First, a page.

• Sterling fell slightly against the dollar and yen, the traditional safe-haven currencies, as investors adopted a risk-off mindset
  • Having reached a 2-year high against the Euro in January, the pound retreated slightly, as rate rises appeared less likely in the short term
  • The dollar edged higher once again, as investors adopted a risk-off mindset, and US sanctions against Russia prevented the latter from deploying foreign reserves
  • Eurozone inflation rose slightly to 5.1% in February, and the ECB failed to rule out a rate rise to combat it, lending some support to the euro
  • The yen rose in line with the dollar, benefiting from global uncertainty in the second half of the month

 

DISCLAIMER – The value of investments and the income from them can go down as well as up and past performance is not a guide to future performance. Returns are in local currency unless indicated otherwise. Source: Bloomberg.

 

Key Points

  • Bond market volatility increased as investors digested an increasing inflationary environment coupled with the impact of the Russian invasion of Ukraine
  • Sovereign bonds continued to perform better than their high yield counterparts, as investors preferred the safety of government issues and credit spreads widened
  • UK gilts fell by another 1.4%, making a loss of 5.2% so far this year, as investors continued to contemplate high inflation and looming rate rises
  • Yields rose sharply early in the month on the Bank of England rate rise, and hawkish rhetoric elsewhere. They then declined mid-month, and continued to fall in the days following the invasion

 

DISCLAIMER – The value of investments and the income from them can go down as well as up and past performance is not a guide to future performance. Returns are in local currency unless indicated otherwise. Source: Bloomberg.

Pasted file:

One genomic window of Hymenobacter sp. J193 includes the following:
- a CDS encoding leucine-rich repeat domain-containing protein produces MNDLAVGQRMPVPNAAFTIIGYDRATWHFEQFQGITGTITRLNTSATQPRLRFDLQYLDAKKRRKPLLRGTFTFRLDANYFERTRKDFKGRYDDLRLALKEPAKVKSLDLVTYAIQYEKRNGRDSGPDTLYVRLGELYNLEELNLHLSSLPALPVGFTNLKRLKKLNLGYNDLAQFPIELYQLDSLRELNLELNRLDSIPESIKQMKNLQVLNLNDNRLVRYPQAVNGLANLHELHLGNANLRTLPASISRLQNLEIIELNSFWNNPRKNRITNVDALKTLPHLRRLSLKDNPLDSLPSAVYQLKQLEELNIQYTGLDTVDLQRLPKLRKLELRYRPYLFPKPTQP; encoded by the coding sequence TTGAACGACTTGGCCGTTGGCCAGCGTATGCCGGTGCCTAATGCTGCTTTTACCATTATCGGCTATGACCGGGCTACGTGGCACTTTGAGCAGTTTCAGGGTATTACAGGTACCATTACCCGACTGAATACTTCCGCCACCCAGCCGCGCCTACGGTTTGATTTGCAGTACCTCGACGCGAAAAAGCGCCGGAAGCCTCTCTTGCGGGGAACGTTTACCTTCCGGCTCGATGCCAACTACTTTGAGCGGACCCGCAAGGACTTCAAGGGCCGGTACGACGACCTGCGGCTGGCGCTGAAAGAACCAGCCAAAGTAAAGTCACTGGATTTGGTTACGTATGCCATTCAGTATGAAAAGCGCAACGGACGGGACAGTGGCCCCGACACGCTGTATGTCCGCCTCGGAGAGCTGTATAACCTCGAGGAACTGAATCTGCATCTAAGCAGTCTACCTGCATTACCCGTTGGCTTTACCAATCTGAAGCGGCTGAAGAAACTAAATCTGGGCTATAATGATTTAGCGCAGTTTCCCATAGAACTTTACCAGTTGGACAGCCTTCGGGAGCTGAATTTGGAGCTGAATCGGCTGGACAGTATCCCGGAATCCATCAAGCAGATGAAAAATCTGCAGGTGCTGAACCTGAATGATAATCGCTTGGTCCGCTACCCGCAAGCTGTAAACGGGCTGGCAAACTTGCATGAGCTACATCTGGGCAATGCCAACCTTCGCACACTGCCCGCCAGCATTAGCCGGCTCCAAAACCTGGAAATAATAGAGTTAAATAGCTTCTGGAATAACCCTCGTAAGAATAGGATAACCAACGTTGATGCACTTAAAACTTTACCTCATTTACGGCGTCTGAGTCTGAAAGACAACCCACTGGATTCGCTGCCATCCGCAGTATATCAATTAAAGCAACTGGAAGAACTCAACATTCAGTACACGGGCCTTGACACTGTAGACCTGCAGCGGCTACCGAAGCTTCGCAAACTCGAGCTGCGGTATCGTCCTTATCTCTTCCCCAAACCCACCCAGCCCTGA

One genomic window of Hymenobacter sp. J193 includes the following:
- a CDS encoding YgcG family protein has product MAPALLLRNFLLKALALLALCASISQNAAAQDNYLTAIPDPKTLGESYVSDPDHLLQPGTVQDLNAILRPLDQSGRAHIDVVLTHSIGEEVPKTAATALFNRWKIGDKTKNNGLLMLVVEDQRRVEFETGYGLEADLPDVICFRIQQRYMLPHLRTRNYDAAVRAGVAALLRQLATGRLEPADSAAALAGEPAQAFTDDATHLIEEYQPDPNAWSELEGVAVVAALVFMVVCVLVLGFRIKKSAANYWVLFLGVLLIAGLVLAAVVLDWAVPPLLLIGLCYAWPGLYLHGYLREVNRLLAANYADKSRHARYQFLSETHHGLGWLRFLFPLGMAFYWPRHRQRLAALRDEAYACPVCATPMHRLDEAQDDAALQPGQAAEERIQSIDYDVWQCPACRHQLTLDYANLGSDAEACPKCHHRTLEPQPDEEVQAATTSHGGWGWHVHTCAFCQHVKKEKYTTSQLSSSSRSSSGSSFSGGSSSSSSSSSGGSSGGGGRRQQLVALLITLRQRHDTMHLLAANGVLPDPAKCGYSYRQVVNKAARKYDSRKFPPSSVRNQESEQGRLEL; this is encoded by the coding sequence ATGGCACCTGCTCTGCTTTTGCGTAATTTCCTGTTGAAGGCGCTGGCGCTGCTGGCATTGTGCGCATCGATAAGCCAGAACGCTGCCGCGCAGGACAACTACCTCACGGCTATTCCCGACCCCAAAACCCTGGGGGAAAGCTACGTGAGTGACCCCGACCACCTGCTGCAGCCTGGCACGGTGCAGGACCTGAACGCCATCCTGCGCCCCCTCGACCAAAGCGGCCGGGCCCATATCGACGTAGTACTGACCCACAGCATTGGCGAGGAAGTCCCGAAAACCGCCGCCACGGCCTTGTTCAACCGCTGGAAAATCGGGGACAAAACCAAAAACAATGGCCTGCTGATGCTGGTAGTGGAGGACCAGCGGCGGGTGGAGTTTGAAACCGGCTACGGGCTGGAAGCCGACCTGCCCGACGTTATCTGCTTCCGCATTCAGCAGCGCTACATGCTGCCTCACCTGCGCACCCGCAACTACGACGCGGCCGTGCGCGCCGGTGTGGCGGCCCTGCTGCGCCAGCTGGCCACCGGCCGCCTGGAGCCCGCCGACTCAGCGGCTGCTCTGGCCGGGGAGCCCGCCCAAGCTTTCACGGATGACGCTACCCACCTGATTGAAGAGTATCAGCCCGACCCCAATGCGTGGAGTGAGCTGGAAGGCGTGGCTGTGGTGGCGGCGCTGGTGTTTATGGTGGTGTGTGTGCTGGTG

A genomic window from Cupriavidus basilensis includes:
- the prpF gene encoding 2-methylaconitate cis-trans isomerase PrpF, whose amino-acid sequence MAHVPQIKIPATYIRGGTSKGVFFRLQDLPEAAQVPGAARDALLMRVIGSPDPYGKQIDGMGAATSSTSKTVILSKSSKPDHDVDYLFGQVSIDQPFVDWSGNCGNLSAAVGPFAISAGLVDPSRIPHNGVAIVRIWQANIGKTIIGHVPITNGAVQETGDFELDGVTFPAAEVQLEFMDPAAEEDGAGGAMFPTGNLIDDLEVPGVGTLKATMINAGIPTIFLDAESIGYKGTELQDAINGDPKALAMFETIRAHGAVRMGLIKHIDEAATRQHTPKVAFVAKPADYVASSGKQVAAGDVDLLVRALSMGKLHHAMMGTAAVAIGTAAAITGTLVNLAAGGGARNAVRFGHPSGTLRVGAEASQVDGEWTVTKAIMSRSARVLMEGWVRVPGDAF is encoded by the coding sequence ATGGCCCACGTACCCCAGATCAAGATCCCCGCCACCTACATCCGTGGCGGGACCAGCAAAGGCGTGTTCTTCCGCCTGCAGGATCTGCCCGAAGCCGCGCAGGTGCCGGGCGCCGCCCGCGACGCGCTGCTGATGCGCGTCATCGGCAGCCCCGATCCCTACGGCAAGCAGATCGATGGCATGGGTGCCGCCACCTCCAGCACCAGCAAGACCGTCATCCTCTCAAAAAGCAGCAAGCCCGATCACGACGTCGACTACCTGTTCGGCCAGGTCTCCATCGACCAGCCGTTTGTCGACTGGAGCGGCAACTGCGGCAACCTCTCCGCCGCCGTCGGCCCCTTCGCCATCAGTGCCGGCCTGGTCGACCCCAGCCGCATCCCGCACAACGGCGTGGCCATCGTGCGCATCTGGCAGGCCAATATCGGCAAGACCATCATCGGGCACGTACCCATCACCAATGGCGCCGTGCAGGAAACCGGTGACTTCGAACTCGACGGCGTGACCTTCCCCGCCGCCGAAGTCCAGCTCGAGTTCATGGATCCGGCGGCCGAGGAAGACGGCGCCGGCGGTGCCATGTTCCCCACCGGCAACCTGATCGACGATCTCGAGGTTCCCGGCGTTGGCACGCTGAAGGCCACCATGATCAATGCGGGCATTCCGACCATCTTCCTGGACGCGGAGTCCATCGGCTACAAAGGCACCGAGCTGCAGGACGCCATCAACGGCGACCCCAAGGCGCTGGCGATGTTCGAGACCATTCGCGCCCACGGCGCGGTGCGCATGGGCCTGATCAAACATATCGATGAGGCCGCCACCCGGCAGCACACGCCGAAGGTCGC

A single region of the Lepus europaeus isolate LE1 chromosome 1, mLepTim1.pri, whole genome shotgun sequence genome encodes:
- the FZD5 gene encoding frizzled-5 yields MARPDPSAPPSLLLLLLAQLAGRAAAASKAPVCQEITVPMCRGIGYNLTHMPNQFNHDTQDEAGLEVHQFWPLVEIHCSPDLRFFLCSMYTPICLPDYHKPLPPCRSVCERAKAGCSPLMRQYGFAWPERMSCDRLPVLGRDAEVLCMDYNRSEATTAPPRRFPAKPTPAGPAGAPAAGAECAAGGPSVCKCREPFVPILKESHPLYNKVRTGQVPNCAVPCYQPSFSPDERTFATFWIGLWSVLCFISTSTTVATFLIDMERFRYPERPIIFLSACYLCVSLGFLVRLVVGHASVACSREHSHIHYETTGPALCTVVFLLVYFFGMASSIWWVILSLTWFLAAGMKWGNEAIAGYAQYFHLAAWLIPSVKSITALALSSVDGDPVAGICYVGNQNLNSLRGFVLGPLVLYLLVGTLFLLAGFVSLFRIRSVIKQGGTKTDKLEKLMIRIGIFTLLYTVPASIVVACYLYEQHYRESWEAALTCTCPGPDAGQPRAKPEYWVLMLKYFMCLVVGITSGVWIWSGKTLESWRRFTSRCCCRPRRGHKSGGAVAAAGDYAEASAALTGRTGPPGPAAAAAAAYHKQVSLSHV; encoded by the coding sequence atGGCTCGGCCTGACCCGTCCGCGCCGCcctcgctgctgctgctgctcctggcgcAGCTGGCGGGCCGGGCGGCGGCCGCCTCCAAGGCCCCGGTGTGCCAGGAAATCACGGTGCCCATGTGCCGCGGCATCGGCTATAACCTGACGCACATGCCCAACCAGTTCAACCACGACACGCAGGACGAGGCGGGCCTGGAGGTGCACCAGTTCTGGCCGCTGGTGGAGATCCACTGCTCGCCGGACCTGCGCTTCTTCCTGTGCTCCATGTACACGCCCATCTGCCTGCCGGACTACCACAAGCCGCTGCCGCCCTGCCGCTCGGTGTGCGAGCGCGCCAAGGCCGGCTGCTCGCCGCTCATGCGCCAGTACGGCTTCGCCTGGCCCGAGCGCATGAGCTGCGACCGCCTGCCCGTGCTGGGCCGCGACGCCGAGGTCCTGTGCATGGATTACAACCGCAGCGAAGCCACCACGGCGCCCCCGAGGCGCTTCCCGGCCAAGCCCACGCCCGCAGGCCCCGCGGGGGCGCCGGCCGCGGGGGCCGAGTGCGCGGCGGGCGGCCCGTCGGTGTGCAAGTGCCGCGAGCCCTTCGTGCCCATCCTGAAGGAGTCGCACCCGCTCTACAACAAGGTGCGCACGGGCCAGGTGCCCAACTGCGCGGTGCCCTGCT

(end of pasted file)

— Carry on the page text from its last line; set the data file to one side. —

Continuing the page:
Disclaimer: The information contained in this report is for illustrative purposes only and should not be construed as a solicitation nor offer, nor recommendation to acquire or dispose of any investment. Specifically, the share class used to create the illustrations may not be available on all platforms nor be suitable for individual investors. This report was produced by Collidr Research (“Collidr”) for Affinity Integrated Wealth Management (AIWM) and while AIWM and Collidr use reasonable efforts to obtain information from sources which they believe to be reliable, neither AIWM nor Collidr make any representation that the information or opinions contained in this report are accurate, reliable or complete. The information and opinions contained in this report are subject to change without notice. Model returns are calculated using the most appropriate share class of the underlying funds, having regard to the illustrative nature of the report, with all income being reinvested. As a result, real portfolio performance may vary from model performance. Where model portfolio histories are shorter than three years, historic model returns are substituted prior to inception date with returns from an Collidr performance benchmark. This benchmark is constructed from the average returns of all Collidr portfolios with similar risk profiles that existed during that time. The value of investments and the income from them can go down as well as up and past performance is not a guide to the future performance. Affinity Integrated Wealth Management is a trading style of Buryfield Grange Limited, Buryfield Grange Life Planning Limited and Affinity Integrated Wealth Management Ltd. ‘Buryfield Grange Limited’ is authorised and regulated by The Financial Conduct Authority. Not all services provided by Buryfield Grange are regulated by the Financial Conduct Authority. ‘Buryfield Grange Limited’ is registered in England and Wales at Inspire House, 20 Tonbridge Road, Maidstone, Kent, ME16 8RT. Company  registration number 4568338. Collidr Research is a trading name of Collidr Technologies Limited, registered in England and Wales at 34 Southwark Bridge Road, London, SE1 9EU. Company registration number 09061794. Data Providers: Bloomberg L.P. and Collidr.